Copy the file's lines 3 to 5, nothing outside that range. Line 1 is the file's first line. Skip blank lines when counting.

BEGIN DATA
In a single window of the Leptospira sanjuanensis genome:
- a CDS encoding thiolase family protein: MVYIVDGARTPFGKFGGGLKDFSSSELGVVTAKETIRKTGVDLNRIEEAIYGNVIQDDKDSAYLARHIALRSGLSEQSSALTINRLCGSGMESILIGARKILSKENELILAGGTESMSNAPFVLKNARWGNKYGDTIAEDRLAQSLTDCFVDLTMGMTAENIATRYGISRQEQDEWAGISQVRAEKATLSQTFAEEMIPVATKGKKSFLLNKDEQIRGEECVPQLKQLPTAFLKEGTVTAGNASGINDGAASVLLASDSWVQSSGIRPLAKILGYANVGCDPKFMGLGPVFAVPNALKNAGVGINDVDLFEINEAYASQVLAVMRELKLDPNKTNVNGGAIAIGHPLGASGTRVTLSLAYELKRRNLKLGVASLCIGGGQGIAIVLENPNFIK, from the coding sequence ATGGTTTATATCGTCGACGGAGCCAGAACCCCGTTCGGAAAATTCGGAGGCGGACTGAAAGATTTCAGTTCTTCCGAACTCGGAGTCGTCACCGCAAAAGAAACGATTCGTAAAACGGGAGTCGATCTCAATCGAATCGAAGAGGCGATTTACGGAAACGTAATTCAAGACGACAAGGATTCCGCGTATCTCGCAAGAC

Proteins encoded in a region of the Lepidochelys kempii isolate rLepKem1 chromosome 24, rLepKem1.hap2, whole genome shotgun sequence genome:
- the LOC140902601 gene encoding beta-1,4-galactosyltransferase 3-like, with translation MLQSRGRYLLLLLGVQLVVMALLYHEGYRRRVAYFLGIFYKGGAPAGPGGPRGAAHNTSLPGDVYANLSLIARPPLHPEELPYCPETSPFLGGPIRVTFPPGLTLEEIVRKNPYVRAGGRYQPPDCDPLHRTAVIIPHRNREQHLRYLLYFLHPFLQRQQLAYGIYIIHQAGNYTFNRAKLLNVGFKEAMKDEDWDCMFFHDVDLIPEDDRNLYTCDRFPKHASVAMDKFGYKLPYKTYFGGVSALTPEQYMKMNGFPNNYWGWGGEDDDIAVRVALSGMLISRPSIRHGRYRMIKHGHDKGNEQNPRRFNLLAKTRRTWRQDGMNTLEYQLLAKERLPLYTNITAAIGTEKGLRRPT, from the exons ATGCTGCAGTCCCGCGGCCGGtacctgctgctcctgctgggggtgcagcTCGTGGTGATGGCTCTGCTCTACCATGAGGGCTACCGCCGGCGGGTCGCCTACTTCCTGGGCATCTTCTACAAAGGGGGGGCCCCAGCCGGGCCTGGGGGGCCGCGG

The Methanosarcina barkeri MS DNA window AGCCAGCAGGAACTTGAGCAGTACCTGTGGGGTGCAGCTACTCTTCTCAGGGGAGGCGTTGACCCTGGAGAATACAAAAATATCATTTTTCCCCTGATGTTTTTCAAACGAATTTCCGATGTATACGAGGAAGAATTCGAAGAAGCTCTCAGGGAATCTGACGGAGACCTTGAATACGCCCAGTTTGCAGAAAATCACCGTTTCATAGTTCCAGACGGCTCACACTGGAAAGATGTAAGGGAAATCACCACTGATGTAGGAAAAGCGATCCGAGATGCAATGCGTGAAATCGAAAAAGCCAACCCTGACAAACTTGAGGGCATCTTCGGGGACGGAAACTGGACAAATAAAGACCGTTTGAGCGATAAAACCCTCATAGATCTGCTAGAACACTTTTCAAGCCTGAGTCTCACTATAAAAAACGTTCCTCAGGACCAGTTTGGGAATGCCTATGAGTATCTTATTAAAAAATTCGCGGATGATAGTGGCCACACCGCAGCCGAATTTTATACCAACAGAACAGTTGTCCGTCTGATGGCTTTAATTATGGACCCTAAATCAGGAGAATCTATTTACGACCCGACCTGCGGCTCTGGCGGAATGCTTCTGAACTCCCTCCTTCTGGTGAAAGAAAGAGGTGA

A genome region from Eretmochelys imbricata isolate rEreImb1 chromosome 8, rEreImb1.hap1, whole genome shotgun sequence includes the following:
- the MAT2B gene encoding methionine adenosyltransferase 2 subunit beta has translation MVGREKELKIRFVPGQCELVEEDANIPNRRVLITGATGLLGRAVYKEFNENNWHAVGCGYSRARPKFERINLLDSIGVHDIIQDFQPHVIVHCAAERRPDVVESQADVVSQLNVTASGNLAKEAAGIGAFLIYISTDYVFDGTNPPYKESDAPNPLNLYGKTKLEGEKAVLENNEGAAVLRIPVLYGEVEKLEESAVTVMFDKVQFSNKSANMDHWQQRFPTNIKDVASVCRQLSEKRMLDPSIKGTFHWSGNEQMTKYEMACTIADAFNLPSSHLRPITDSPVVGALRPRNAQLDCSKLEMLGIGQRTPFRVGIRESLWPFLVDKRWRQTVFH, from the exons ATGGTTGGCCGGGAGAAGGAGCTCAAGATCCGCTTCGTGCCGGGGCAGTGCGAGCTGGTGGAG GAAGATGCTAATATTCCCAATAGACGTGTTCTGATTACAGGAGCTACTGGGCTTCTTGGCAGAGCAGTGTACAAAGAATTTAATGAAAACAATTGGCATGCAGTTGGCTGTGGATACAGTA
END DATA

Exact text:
Proteins encoded in a region of the Lepidochelys kempii isolate rLepKem1 chromosome 24, rLepKem1.hap2, whole genome shotgun sequence genome:
- the LOC140902601 gene encoding beta-1,4-galactosyltransferase 3-like, with translation MLQSRGRYLLLLLGVQLVVMALLYHEGYRRRVAYFLGIFYKGGAPAGPGGPRGAAHNTSLPGDVYANLSLIARPPLHPEELPYCPETSPFLGGPIRVTFPPGLTLEEIVRKNPYVRAGGRYQPPDCDPLHRTAVIIPHRNREQHLRYLLYFLHPFLQRQQLAYGIYIIHQAGNYTFNRAKLLNVGFKEAMKDEDWDCMFFHDVDLIPEDDRNLYTCDRFPKHASVAMDKFGYKLPYKTYFGGVSALTPEQYMKMNGFPNNYWGWGGEDDDIAVRVALSGMLISRPSIRHGRYRMIKHGHDKGNEQNPRRFNLLAKTRRTWRQDGMNTLEYQLLAKERLPLYTNITAAIGTEKGLRRPT, from the exons ATGCTGCAGTCCCGCGGCCGGtacctgctgctcctgctgggggtgcagcTCGTGGTGATGGCTCTGCTCTACCATGAGGGCTACCGCCGGCGGGTCGCCTACTTCCTGGGCATCTTCTACAAAGGGGGGGCCCCAGCCGGGCCTGGGGGGCCGCGG

The Methanosarcina barkeri MS DNA window AGCCAGCAGGAACTTGAGCAGTACCTGTGGGGTGCAGCTACTCTTCTCAGGGGAGGCGTTGACCCTGGAGAATACAAAAATATCATTTTTCCCCTGATGTTTTTCAAACGAATTTCCGATGTATACGAGGAAGAATTCGAAGAAGCTCTCAGGGAATCTGACGGAGACCTTGAATACGCCCAGTTTGCAGAAAATCACCGTTTCATAGTTCCAGACGGCTCACACTGGAAAGATGTAAGGGAAATCACCACTGATGTAGGAAAAGCGATCCGAGATGCAATGCGTGAAATCGAAAAAGCCAACCCTGACAAACTTGAGGGCATCTTCGGGGACGGAAACTGGACAAATAAAGACCGTTTGAGCGATAAAACCCTCATAGATCTGCTAGAACACTTTTCAAGCCTGAGTCTCACTATAAAAAACGTTCCTCAGGACCAGTTTGGGAATGCCTATGAGTATCTTATTAAAAAATTCGCGGATGATAGTGGCCACACCGCAGCCGAATTTTATACCAACAGAACAGTTGTCCGTCTGATGGCTTTAATTATGGACCCTAAATCAGGAGAATCTATTTACGACCCGACCTGCGGCTCTGGCGGAATGCTTCTGAACTCCCTCCTTCTGGTGAAAGAAAGAGGTGA